I don't argue. I git the coffee and light her cigarette. She wearing a long white gown and her thin black hand stretching out of it to hold the white cigarette looks just right. Something bout it, maybe the little tender veins I see and the big ones I try not to, make me scared. I feel like something pushing me forward. If I don't watch out I'll have hold of her hand, tasting her fingers in my mouth.
Can I sit in here and eat with you? I ast.
She shrug. She busy looking at a magazine. White women in it laughing, holding they beads out on one finger, dancing on top of motocars. Jumping into fountains. She flip the pages. Look dissatisfied. Remind me of a child trying to git something out a toy it can't work yet.
She drink her coffee, puff on her cigarette. I bite into a big juicy piece of home cured ham. You can smell this ham for a mile when you cooking it, it perfume up her little room with no trouble at all.
I lavish butter on a hot biscuit, sort of wave it about. I sop up ham gravey and splosh my eggs in with my grits.
She blow more and more smoke. Look down in her coffee like maybe its something solid at the bottom.
Finally she say, Celie, I believe I could drink a glass of water. And this here by the bed ain't fresh.
She hold out her glass.
I put my plate down on the card table by the bed. I go dip her up some water. I come back, pick up my plate. Look like a little mouse been nibbling the biscuit, a rat run off with the ham.
She act like nothing happen. Begin to complain bout being tired. Doze on off to sleep.
Mr. ast me how I git her to eat.
I say. Nobody living can stand to smell home cured ham without tasting it. If they dead they got a chance. Maybe.
We get so many wonderful tidbits of character in this narration. Beyond the salient dialect, we first get subjective opinions (Shug’s hand looks “just right.”), then emotions (Celie feels scared, then aroused, then proud). We get figurative language that comes from Celie’s lived experience–they are believable comparisons for her (the biscuit looks like a mouse has bitten it; Shug reads the magazine like a child plays with a toy). I love the sarcasm here too: “Look like a little mouse been nibbling the biscuit, a rat run off with the ham”–of course Celie knows what has happened. And the reader knows. And Celie knows that the reader knows. It makes for a great little joke.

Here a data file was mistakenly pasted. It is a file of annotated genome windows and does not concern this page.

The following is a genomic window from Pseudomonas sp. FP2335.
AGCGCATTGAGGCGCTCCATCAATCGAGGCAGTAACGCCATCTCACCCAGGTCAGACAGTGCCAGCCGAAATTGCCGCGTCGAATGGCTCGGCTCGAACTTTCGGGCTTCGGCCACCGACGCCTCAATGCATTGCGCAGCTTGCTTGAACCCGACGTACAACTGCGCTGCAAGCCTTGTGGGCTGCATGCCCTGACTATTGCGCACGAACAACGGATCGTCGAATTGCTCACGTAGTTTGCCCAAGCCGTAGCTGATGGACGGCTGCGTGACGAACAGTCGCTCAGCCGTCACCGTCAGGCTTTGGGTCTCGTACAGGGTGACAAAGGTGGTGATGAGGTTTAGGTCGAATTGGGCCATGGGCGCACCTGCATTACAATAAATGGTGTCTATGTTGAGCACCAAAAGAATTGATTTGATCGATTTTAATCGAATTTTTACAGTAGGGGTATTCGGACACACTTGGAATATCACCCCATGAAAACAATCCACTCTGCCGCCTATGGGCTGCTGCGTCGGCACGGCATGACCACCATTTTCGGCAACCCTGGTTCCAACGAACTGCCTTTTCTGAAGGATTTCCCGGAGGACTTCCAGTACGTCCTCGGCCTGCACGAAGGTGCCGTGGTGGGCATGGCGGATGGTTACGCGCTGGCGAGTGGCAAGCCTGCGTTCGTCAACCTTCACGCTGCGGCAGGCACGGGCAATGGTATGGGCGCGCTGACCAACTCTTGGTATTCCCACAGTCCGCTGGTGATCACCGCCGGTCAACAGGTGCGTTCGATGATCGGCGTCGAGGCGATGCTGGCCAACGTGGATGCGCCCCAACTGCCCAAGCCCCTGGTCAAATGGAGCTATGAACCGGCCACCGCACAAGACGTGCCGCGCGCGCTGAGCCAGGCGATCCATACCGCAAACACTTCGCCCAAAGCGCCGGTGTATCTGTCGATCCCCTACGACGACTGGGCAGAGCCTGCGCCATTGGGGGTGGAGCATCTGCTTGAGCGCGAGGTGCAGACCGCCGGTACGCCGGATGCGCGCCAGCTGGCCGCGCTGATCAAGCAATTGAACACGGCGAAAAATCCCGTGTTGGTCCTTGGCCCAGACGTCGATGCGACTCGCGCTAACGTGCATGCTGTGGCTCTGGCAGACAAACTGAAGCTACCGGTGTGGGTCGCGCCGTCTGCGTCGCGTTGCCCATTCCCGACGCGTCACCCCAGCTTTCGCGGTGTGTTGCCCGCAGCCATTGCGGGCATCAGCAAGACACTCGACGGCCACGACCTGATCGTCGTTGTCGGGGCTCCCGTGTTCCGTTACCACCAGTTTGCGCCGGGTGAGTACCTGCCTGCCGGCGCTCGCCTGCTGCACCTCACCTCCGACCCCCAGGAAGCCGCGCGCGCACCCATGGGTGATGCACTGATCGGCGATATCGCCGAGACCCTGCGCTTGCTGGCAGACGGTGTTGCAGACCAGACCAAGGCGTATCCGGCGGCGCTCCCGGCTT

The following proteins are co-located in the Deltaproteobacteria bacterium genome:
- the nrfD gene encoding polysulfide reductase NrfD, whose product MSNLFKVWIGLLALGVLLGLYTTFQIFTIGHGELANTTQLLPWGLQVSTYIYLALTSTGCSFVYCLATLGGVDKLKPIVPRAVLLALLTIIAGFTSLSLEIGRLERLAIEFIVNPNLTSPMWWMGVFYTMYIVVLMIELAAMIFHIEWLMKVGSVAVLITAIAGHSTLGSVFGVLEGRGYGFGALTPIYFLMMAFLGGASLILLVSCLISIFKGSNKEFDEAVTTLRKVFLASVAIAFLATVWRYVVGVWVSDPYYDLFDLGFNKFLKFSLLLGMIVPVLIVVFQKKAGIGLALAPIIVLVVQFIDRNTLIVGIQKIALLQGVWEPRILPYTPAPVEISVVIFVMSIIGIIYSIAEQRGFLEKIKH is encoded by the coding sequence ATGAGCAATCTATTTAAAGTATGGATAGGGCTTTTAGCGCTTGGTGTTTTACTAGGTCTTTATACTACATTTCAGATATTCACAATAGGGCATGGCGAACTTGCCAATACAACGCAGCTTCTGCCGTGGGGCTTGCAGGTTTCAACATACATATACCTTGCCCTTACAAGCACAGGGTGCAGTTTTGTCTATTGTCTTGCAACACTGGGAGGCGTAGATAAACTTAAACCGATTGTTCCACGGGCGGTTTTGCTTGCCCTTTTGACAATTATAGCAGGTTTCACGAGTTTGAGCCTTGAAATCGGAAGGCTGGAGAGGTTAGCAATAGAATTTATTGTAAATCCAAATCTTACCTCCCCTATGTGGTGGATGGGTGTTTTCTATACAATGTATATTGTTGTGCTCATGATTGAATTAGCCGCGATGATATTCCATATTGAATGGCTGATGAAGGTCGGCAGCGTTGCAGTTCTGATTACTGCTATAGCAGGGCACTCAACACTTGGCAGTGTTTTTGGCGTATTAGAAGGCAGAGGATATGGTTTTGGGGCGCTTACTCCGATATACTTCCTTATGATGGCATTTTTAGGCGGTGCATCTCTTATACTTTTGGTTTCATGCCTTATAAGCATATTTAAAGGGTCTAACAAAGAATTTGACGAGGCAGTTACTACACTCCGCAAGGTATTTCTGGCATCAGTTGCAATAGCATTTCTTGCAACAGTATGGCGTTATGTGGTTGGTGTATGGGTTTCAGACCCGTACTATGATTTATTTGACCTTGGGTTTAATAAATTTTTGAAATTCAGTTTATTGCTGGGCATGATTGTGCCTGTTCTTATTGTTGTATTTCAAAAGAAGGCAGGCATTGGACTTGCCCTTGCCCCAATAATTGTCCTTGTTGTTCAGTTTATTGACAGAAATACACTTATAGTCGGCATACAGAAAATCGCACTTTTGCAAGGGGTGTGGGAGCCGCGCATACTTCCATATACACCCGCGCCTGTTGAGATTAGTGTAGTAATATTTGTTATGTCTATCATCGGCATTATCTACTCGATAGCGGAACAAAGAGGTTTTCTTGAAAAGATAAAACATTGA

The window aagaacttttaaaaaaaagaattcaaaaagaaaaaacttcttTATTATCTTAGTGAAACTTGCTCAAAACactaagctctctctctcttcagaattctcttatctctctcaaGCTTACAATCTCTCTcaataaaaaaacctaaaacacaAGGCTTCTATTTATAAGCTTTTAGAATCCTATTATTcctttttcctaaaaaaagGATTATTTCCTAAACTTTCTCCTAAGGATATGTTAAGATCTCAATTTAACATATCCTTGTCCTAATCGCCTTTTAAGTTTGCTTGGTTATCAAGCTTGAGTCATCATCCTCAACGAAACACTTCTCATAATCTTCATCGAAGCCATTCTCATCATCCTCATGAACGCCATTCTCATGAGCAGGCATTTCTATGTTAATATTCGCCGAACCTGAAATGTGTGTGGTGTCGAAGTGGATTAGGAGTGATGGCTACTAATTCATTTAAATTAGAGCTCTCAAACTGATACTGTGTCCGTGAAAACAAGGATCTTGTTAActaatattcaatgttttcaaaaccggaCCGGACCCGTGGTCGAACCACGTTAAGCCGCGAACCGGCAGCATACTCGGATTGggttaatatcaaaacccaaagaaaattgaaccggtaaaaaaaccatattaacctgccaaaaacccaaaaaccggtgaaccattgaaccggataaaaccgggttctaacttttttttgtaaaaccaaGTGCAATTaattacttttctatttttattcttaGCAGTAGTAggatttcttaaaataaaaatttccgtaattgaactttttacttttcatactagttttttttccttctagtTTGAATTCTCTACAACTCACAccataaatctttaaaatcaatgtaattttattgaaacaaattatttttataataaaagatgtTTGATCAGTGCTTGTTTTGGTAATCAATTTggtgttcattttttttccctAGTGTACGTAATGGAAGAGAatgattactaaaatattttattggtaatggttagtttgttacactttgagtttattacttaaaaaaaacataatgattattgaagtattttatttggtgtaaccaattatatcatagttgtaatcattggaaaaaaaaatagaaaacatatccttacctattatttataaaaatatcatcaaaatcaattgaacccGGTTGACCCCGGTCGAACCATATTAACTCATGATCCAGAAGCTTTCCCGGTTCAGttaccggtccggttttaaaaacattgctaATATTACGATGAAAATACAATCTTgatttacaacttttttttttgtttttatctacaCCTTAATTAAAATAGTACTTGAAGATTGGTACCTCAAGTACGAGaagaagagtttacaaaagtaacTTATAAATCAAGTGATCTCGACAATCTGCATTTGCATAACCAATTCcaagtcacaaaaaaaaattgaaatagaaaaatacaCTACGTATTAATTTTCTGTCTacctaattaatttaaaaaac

These above are all the kinds of things third person narrators struggle to handle. And I want to emphasize here that word: struggle. It’s absolutely not that a skillful third person narrator could not express them. But all would be clunkier. Less precise. The sarcasm would have to be recast somehow. Maybe in a spoken conversation.
Third Person: a Variety of Styles
Where third person might lag in character intimacy, it has at its disposal a correspondingly richer set of narrative possibilities. In most discussions, the third person is subdivided into a couple of alternatives, and we’ll begin with these. But ultimately, what I love about the third person is its ability to shift near-seamlessly in terms of focus and distance, thus enabling a more complex, nuanced narrative style than first person can offer.
Close Third Person
Close third person narration (also called third person limited) is the most common and is similar to first person. The narrator confines discussion to the experiences of one focus character and describes everything from that character’s vantage point. If the main character did not see who was walking along the roof, then the narrator did not either. A close third person narrator also has access to the character’s thoughts, feelings, and opinions and can share these with the reader.